Ominous Weibo post quickly gains traction amid rising tensions with US over Taiwan
A Chinese army group’s post about “preparing for war” attracted hundreds of thousands of approvals on Friday on the social network Weibo. Though it comes as Beijing has warned Washington against provocations over Taiwan, the post may be entirely innocuous – and refer to the upcoming anniversary of the People’s Liberation Army and a line from President Xi Jinping’s speech, according to the state outlet Global Times.
A message containing just two characters in Mandarin was posted on Friday on the Weibo page of the PLA’s 80th Group Army, headquartered in Weifang, Shandong province. It quickly generated over 300,000 positive reactions and nearly 20,000 comments.
The phrase could be translated as “prepare for war” or “ready to fight,” but Global Times said the correct translation was “Preparing for war!”
Xi has previously said that only those capable of fighting can stop battles from starting, and only those prepared for war don’t have to stumble into one, said the outlet, which is the English-language subsidiary of People’s Daily, the official newspaper of the ruling Communist Party of China.
August 1 will mark the 95th anniversary of the PLA’s founding, and the Chinese military is busily preparing to celebrate. However, the Weibo post comes just a day after the phone call between Xi and US President Joe Biden, in which the Chinese leader sent a very pointed message to the US.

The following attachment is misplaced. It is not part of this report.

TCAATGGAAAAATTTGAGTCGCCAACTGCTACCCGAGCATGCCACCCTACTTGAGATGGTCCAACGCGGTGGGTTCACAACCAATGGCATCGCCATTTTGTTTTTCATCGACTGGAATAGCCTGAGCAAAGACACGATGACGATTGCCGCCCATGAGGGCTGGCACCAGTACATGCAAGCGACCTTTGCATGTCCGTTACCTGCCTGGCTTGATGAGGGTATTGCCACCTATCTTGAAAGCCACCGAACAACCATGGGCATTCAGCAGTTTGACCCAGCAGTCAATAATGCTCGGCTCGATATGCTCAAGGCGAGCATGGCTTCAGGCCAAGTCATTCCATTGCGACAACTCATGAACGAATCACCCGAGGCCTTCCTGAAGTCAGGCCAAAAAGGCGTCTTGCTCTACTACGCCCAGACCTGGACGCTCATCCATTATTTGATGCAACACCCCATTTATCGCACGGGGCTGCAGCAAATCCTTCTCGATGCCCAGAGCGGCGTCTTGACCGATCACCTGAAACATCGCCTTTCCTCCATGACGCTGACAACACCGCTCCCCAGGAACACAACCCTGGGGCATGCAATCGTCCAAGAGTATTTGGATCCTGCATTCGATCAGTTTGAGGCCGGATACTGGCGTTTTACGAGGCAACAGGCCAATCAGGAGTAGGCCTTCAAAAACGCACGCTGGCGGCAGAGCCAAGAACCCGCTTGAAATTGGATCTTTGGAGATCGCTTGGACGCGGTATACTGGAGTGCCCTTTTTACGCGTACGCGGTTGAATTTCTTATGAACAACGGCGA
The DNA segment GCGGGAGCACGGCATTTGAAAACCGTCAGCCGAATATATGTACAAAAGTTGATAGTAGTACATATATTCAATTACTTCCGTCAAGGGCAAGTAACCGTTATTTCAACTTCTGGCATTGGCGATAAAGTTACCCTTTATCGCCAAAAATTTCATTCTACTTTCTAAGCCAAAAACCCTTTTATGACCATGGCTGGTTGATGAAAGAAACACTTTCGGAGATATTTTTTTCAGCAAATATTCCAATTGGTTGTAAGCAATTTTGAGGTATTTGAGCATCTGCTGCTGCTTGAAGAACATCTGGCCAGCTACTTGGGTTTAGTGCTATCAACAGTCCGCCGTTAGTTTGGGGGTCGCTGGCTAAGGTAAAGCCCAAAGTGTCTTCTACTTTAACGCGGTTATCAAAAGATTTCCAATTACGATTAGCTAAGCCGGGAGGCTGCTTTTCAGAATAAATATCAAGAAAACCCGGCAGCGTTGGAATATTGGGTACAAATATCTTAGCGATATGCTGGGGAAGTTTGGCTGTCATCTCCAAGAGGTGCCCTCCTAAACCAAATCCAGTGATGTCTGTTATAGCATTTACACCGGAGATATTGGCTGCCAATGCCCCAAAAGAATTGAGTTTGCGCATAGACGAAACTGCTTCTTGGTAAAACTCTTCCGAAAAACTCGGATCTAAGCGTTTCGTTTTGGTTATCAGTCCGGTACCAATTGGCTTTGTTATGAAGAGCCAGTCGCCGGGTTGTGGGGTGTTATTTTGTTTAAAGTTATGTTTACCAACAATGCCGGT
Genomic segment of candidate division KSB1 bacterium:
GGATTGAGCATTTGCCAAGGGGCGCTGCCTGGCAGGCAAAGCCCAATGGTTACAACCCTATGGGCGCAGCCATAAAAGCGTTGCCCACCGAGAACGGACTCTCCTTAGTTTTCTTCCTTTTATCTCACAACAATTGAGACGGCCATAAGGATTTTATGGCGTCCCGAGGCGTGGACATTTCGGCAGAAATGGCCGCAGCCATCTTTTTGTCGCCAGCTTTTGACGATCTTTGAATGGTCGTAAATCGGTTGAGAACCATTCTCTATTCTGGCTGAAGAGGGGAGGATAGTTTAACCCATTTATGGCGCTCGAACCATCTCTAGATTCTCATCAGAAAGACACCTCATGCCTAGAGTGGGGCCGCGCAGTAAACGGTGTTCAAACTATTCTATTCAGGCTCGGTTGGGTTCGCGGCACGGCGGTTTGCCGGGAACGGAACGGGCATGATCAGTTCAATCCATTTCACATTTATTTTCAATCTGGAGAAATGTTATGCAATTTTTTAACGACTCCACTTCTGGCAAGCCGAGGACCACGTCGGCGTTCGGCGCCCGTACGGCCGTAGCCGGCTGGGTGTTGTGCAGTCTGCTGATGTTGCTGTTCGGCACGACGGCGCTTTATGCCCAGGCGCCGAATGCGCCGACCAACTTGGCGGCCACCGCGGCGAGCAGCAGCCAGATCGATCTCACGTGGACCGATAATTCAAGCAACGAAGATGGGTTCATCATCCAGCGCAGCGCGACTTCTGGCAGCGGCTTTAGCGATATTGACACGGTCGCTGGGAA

“Those who play with fire will perish by it. It is hoped that the US will be clear-eyed about this,” Xi told Biden, according to the Chinese readout of the call. Beijing is firmly opposed to Taiwanese separatism of any kind, Xi added.
Though Biden insists the US policy regarding the island has not changed, he has not denied the rumors that House Speaker Nancy Pelosi (D-California) intends to visit Taiwan in August.
The Pentagon has reportedly developed a “contingency plan” to send additional ships and fighter jets to the region, while China has threatened the US with “unbearable consequences” should the visit go forward, with some pundits going so far as to advocate attacking Taiwan in response to such a “provocation.”
Beijing officially considers the island China’s sovereign territory, which will be reintegrated in due course. Taiwan has been under the control of the nationalist Kuomintang, who left the mainland with US help after losing the Chinese civil war to the PLA in 1949.